There is no avoiding the fact that the living object of theology concerns the whole man. It concerns even what is most private in the private life of the theologian. Even in this sphere the theologian cannot and will not flee this object. If this situation should not suit him, he might, of course, prefer to choose another and less dangerous discipline than theology. But he should be aware that it is characteristic for the object of theology to seek out every man in every place sooner or later (see Psalm 139). It will seek him out wherever he may be and pose to him the same question. Therefore, it would probably be simpler to remain a theologian and learn to live with God’s claim upon even the most intimate realms of the theologian’s humanity.

Evangelical Theology: An Introduction, pp. 83-4

 

“Avengers of Their Grandfathers”

71wiJCVrghLMore Barth, on how to view our theological fathers:

Time and time again, the community grows used to living from what was said in it and to it yesterday: as a rule it lives from the Christian knowledge of yesterday. In the meantime, it is to be hoped, theology has advanced somewhat further, and what it supposes to know, what it ventures to think and to say today, will only seldom agree completely with what the fathers of yesterday thought and said. The far greater likelihood is that the newer theology will vigorously take exception to the fathers, especially to the immediate fathers. Even if this tension is justified by the vigorous nature of theological science, theology will still do well to keep in contact with its predecessors.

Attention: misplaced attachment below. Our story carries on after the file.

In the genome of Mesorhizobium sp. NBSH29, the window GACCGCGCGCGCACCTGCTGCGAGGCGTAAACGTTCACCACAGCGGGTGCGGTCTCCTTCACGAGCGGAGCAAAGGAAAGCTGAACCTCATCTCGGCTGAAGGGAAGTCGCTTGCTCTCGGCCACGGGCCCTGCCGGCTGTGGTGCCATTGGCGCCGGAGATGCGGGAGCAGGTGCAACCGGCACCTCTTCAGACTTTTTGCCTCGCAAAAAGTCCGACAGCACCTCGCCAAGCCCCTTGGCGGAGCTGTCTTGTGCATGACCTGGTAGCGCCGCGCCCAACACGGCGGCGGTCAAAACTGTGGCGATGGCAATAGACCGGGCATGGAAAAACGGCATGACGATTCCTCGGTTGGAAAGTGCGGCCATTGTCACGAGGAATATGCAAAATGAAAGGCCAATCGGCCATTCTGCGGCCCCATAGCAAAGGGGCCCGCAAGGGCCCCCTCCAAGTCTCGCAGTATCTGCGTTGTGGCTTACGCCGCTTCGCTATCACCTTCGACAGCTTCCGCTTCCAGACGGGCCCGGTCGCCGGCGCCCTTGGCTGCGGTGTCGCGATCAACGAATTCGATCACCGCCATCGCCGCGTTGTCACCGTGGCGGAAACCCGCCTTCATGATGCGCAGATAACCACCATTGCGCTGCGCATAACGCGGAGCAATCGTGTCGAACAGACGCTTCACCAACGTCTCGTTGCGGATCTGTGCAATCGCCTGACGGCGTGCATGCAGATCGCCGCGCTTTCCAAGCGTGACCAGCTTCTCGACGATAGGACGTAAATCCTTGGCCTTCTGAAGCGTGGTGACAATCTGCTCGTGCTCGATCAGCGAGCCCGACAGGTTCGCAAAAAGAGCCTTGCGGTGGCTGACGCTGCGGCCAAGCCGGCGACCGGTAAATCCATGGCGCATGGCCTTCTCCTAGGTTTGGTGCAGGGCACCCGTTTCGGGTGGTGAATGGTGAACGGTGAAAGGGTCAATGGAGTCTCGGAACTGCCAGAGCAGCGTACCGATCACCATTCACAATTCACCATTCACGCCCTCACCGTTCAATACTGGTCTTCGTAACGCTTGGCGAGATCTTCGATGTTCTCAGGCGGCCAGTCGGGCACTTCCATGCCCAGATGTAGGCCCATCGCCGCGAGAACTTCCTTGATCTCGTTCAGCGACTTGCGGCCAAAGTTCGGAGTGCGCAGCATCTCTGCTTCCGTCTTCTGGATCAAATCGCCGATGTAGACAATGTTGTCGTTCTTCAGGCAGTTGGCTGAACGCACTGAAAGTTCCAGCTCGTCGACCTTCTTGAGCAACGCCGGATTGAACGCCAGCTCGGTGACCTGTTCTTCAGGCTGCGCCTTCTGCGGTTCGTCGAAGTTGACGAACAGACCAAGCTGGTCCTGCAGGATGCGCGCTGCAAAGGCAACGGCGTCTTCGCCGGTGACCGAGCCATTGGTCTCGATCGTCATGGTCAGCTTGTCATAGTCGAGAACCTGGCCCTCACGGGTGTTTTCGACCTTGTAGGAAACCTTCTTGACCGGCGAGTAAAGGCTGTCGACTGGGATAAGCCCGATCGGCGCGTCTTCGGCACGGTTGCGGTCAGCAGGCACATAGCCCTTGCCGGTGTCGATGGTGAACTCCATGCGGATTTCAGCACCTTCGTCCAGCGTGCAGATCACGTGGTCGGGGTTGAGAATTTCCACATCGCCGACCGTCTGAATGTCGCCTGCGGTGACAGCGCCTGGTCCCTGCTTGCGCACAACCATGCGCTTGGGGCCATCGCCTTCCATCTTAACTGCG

By no means will we drop the problems which concerned them; instead, we will pursue them further, repeatedly considering the very problems they posed, although at the same time no doubt putting them in the right perspective. Otherwise, theology might find the sons of today proving tomorrow to be enthusiastic rediscoverers and perhaps avengers of their grandfathers. The work of overcoming past weaknesses and errors, a work which was perhaps only apparently completed, would then have to begin all over again. Ma the good Lord preserve us from that!

Evangelical Theology: An Introduction, pp. 46-7

 

Better than ‘The Bank Account’: Some Thoughts on Parenting

I have a four-year-old daughter and a two-year-old son, which makes me what’s known as an expert. So, with that out of the way . . .

Being a dad is seriously challenging. Navigating the maze of different parenting ‘styles’ is hard enough–being faithful to my scriptural responsibilities is impossible for this sinner-dad, and I am constantly crying out for grace. (and in the moments I am not crying out for God’s help, I am utterly failing at my task).

No one wants to be the strict, harsh, demanding, authoritarian, stereotype of a parent. I’ve heard that we should try to encourage as much as we correct, so that our children are not always hearing correction, and concluding that they’re “never good enough”. The analogy is like that of a bank account. If you are constantly criticizing, that’s like taking an emotional/relational withdrawal. Encouragement is like a deposit. If you only make withdrawals, there’s nothing left in the account, and an account always bordering on broke is a strained relationship. Make enough repeated deposits to keep a healthy balance.

So far, so good, right?

Just today I had a conversation with another dad about his five-year-old, and I saw beyond the analogy. I think we can do better than The Bank Account.

Encouragement/Criticism as the primary modes of relating to our children is a pretty managerial style relationship. It posits the child as an individual with certain behaviors, and his parents as individuals who are trying to influence those behaviors. Encourage the good behavior (and do that a lot, find stuff to encourage), and correct the bad (which can seem like it is happening ALL THE TIME.)